Unions and Narrowing 28 exercises

Should You Provide Function Return Types?

Among TypeScript developers, there's an ongoing debate on whether or not you should provide function return types for your functions. Let's look at an argument for both sides.

Con: Function Return Types Can Be Wider Than What Is Returned

Here we have the function returnsStringOrNumber:

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00:00 Now that we understand a bit more about unions, about discriminated unions, I'd like to come back to a concept that I kind of wanted to touch on in the previous section, but we didn't quite have enough information to do it yet. This is about function return types in TypeScript. Now there's a big debate in the TypeScript community as to whether you should provide function return types

00:19 for your functions. And I'm gonna give you a one pro and one con on kind of like whether you should or shouldn't. A function return type is just a type that we give to the function here. So we have a function called return string or number, and we give a little colon after the parentheses here, and we say this return string or number.

00:38 And this kind of lands us on the first con here, which is function return types can actually be wider than what is returned. You notice here, return string or number, we're saying, sure, this function could return a string or it could return a number. Whereas in fact, inside, we're just returning a number. Okay, that's interesting.

00:58 This means then that when we go, okay, we grab a value out of this, this value could be string or number. Then we test if it's a string here. Technically, this value should be inferred as never inside here, because it's never gonna be a string based on this inference here, based on this actual like typing of our function or based on what the function actually does.

01:18 So if we remove the return type here, then boom, this actually starts working. And value inside here is now inferred as never because it's never going to be a string in this position. So in this scenario, this actually makes our function more robust, makes our application more robust, more,

01:36 I mean, we're never going to actually hit an error here because at the runtime level, this number is only ever going to be a, like it's only ever gonna be a number, right? So this condition is never going to return true, but this just means that actually having the return type here means we end up with a little bit more defensive code than we might need to.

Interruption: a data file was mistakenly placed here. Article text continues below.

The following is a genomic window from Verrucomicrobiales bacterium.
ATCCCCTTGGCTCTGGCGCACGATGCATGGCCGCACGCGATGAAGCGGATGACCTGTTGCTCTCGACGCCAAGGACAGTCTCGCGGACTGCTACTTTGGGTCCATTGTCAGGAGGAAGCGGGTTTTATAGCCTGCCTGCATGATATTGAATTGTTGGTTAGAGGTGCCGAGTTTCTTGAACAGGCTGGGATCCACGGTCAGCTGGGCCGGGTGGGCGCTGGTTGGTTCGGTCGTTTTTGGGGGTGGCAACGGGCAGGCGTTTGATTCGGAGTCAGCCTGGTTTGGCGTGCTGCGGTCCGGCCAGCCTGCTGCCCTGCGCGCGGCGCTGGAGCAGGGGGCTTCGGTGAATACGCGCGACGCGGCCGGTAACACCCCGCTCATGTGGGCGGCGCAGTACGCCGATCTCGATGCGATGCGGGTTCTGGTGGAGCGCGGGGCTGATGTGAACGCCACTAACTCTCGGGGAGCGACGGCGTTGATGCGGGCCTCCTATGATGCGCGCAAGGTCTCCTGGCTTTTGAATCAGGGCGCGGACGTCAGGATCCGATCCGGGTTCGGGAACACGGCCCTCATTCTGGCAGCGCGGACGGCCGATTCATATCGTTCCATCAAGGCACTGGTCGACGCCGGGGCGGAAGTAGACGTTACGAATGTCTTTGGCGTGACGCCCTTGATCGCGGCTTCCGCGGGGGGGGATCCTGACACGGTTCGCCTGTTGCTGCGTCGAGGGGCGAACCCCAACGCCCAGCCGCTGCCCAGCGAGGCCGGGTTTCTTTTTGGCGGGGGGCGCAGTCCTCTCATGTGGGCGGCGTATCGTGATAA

01:56 We remove the return type. We can actually just delete this code because type of value is never going to be string. So that's the first con. Sure, the reason this doesn't throw an error actually inside the function definition is it's never going to cause a runtime error, but it might just lead you with a bit more defensive dead code than you were expecting. So that's a con.

02:15 Actually adding a return type can be actually less accurate than not adding a return type. But a pro here for function return type is it actually means that it can help enforce the type of the function, can actually like tell you when you're doing something stupid. So let's say that we have here a get permissions function

02:33 where we have a user role being passed in, and we have either admin, editor, or viewer being the things that we're passing in there. We do a switch on that role. And then for each role, we return a different type of things. So we return create, read, update, delete for admin, for editor, for viewer.

02:49 And we've added a string array return type to this function. So we're saying, okay, get permissions must always return string array. And if we hover over this error, it's saying function lacks ending return statements and return type does not include undefined. This function doesn't actually handle all of the cases for us.

03:08 We have here case viewer, which is commented out. And if I actually uncomment it, then the error goes away because we're now handling all three cases. If I add another thing here to use a role, so this might be anonymous, for instance, then this now starts erring again because we haven't handled all the cases again. If I had a default, of course,

03:27 this will kind of do the job for me. Let's just say default returns whatever. And now I can add whatever I like. But this means then that actually adding a return type makes our code more robust, not less robust. And I think the difference here is that the function up here, return string or number,

03:44 is a very simple function with a single branch. It just returns one branch. Whereas the function down here has multiple branches in lots of different cases that it's handling. And so this is a judgment call that you're going to need to make. If you feel like, okay, I want my function to tell me

04:03 if I'm doing something wrong, I always want it to return an array of strings, then you should probably use a return type there. And the return type is like a guide to you, the actual writer of the function, that you're doing everything that you expect to. But if you just have a very, very, very simple function here like return string or number, usually it's going to be more accurate

04:22 just to not use the return type there. Now, there is a like config option in TypeScript that forces you to add return types to all of your functions. And I absolutely hate it. Do not use it. It's called no, oh God, I can't even remember it. I think it's no return types. I'll add it to the description below.

04:41 But essentially you should not be forcing yourself to add return types to your functions because often they're not necessary and they can be slightly inaccurate.